The waves are choppy this Friday afternoon at the Fish Hole: little white caps ride the current that pulls strongly on the anchor chain as we guide it out with a rusty hammer. As with so much else on the Warrior Princess there’s a cheap workaround, a fix. The anchor chain is no exception: let it be and it will tangle, so one of the dive master’s jobs is to sit up front with a hammer as Mick anchors. Facebook is yet to be invented, but the photos we take of each other doing this —against big blue skies and clear, blue water— would be our profile pictures. As it is, we pose for posterity: we are the ship’s ironic figurehead; we are the scene from Titanic; we are literally interpreted hammerhead sharks: hammer held aloft, teeth bared.

Now that the boat is anchored, we can feel the powerful swell. Hurriedly, we check our gear and roll into the water; if you feel sick on a boat, getting into the water will immediately cure it. Straight away, the current tugs at us as we swim to the anchor line and signal a final OK back to Mick, who stands on deck writing our descent times on a clipboard. OK: that diving gesture, the circled thumb and forefinger, the other fingers splayed out. At this stage, we are still OK. Then we raise our left arms and descend. The seabed comes into view, the sand grey at first then forming itself into rocks, a turtle picking at algae. We set off towards the start of the reef, noticing that the current is strong down here, too: we are immediately pulled sideways.

Dave and I are both navigating, partly because my navigation is still terrible and partly because he knows this site much better than I do. All too often on dive sites that aren’t Labyrinth —because I know Labyrinth with my eyes closed—a version of this gestured, wordless conversation will occur:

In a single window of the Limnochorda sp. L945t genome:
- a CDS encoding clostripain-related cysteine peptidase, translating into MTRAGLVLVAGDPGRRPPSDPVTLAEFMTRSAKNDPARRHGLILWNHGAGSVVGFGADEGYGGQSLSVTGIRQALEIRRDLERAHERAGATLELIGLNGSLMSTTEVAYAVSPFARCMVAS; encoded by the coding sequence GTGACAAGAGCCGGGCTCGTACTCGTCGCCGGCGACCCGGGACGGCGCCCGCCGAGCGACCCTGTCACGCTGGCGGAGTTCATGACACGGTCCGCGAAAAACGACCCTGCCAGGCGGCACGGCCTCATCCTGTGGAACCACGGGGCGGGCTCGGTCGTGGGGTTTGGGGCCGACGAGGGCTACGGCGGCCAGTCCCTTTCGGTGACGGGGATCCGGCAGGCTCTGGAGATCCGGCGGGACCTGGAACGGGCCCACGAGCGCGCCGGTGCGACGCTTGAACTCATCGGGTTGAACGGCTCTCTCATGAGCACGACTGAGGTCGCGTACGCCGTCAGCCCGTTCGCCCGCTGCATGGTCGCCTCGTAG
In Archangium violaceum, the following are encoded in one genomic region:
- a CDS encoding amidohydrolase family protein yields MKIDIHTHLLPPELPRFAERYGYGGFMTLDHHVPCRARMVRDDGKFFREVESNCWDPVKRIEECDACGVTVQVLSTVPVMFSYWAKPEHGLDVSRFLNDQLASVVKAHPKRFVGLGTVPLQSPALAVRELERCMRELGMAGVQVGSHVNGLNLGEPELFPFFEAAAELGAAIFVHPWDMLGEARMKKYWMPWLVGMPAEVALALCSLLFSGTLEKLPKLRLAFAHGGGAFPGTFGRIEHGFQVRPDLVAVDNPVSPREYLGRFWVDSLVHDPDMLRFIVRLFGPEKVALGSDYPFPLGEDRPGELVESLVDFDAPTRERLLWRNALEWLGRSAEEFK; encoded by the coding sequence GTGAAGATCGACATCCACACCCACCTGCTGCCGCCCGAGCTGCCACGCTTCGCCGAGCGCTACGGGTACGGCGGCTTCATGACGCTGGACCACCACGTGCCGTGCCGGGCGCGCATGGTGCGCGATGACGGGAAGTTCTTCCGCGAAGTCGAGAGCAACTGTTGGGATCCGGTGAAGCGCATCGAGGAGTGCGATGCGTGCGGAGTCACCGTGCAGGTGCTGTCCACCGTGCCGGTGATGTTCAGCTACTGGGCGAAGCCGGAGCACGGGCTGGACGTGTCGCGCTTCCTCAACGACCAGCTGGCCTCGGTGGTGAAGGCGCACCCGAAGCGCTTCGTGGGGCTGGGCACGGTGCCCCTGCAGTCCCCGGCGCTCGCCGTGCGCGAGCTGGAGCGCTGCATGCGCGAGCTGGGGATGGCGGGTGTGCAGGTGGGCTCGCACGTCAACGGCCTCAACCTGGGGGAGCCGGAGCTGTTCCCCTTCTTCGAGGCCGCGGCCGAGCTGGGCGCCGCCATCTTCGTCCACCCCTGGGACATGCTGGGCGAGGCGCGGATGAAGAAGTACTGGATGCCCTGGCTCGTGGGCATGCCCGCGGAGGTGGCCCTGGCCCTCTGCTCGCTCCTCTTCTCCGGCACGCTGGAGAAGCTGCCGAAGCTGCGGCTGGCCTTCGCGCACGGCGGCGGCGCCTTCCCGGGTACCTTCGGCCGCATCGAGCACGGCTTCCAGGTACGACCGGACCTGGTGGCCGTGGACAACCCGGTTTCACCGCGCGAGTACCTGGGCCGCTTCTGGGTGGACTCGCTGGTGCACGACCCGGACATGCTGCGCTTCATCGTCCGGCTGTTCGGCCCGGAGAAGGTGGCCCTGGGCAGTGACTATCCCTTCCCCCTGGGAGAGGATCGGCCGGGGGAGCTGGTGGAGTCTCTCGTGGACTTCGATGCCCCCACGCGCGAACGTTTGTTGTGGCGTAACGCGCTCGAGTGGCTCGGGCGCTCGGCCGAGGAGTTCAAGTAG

• Me: waves to get your attention, points to you, points to my head (do you know…) gestures with two hands cupped, then a shrug: …where is the boat?)

Of course, if I’m supposed to be navigating, the answer is usually a shake of the head. And so the next line is this:

  • Me: points to you, points to the sand: (Stay here…) points to me, points upwards (… I’m going up…) gestures looking around, gestures with two hands cupped (… to look for the boat.) Circled fingers. (OK?)

For this reason, Dave is navigating our Fish Hole dive too. And while the reef gives us features to navigate by, after a while one coral looks very much like another, all bommies look the same, and the sea fans seem to be laughing at us: shape shifting, imitating each other, conspiring to confuse, looking alike. As a result, after half an hour we’re both fairly sure of the direction of the boat, but neither of us realises quite how far we’ve drifted.